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About this text

  • Title: Edward III (Quarto 1, 1596)
  • Editor: Sonia Massai

  • Copyright Sonia Massai. This text may be freely used for educational, non-profit purposes; for all other uses contact the Editor.
    Author: William Shakespeare
    Editor: Sonia Massai
    Not Peer Reviewed

    Edward III (Quarto 1, 1596)

    The Raigne of king
    But rather vertue sin, synne vertue deemd,
    Her hair far softor then the silke wormes twist,
    Like to a flattering glas doth make more faire,
    470The yelow Amber like a flattering glas,
    Comes in to soone: for writing of her eies,
    Ile say that like a glas they catch the sunne,
    And thence the hot reflection doth rebounde,
    Against my brest and burnes my hart within,
    475Ah what a world of descant makes my soule,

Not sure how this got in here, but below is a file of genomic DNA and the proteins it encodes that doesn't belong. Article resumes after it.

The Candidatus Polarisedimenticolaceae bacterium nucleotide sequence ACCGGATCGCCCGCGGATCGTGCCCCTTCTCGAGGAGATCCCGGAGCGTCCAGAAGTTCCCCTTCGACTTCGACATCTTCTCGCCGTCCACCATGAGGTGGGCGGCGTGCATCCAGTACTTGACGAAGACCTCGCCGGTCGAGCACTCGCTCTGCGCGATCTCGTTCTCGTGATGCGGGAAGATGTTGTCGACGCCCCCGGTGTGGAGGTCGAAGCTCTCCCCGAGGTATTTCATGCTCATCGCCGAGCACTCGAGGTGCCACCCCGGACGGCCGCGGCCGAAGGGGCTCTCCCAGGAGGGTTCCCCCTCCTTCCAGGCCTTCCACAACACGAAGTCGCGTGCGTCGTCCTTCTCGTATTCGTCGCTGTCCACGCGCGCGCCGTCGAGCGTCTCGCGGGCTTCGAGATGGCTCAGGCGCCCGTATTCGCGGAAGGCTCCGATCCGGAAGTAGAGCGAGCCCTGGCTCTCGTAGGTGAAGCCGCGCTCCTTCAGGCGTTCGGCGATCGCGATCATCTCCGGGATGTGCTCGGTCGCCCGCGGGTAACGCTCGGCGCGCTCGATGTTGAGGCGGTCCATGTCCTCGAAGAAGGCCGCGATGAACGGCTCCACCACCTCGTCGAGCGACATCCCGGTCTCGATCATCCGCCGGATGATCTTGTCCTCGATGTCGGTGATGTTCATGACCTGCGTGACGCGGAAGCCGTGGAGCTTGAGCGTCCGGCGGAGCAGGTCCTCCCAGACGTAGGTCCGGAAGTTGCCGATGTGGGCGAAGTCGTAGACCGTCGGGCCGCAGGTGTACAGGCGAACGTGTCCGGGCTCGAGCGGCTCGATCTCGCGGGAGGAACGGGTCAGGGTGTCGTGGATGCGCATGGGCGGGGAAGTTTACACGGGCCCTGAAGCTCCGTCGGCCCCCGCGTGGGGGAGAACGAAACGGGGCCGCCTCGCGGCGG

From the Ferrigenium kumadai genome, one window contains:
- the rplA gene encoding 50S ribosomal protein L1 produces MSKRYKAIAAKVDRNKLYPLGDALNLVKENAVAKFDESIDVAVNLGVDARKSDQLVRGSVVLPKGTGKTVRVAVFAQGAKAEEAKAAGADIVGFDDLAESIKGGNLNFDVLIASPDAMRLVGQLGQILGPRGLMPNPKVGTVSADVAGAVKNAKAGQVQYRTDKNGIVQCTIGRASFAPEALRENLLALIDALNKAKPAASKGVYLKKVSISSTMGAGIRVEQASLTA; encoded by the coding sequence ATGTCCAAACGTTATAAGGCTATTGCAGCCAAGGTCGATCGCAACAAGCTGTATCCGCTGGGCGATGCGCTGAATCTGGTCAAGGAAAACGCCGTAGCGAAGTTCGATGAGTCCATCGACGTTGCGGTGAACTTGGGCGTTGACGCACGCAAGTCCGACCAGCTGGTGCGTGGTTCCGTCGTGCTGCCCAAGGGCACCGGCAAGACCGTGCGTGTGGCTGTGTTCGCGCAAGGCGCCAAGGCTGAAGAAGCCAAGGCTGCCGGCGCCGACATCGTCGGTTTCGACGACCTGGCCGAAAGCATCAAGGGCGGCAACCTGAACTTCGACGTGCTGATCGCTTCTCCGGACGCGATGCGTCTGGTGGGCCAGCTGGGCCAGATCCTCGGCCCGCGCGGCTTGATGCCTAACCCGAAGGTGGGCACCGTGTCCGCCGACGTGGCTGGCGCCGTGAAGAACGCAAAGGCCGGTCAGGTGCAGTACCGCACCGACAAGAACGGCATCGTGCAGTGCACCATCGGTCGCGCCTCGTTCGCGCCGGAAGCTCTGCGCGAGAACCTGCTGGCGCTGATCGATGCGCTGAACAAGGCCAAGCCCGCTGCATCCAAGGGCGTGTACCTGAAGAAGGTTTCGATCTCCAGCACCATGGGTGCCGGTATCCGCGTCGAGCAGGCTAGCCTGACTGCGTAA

Vpon this voluntarie ground of loue,
    Come Lodwick hast thou turnd thy inke to golde,
    If not, write but in letters Capitall my mistres name,
    And it wil guild thy paper, read Lorde, reade,
    480Fill thou the emptie hollowes of mine eares,
    With the sweete hearing of thy poetrie.
    Lo: I haue not to a period brought her praise.
    King: Her praise is as my loue, both infinit,
    Which apprehend such violent extremes,
    485That they disdaine an ending period.
    Her bewtie hath no match but my affection,
    Hers more then most, myne most, and more then more,
    Hers more to praise then tell the sea by drops,
    Nay more then drop the massie earth by sands,
    490And said, by said, print them in memorie,
    Then wherefore talkest thou of a period,
    To that which craues vnended admiration.
    Read let vs heare,
    Lo: More faire and chast then is the queen of shades:
    495King: That loue hath two falts grosse and palpable,
    Comparest thou her to the pale queene of night,
    Who being set in darke seemes therefore light,
    What is she, when the sunne lifts vp his head,
    But like a fading taper dym and dead.
    500My loue shall braue the ey of heauen at noon,
    And being vnmaskt outshine the golden sun,
    Lo: What is the other faulte, my soueraigne Lord,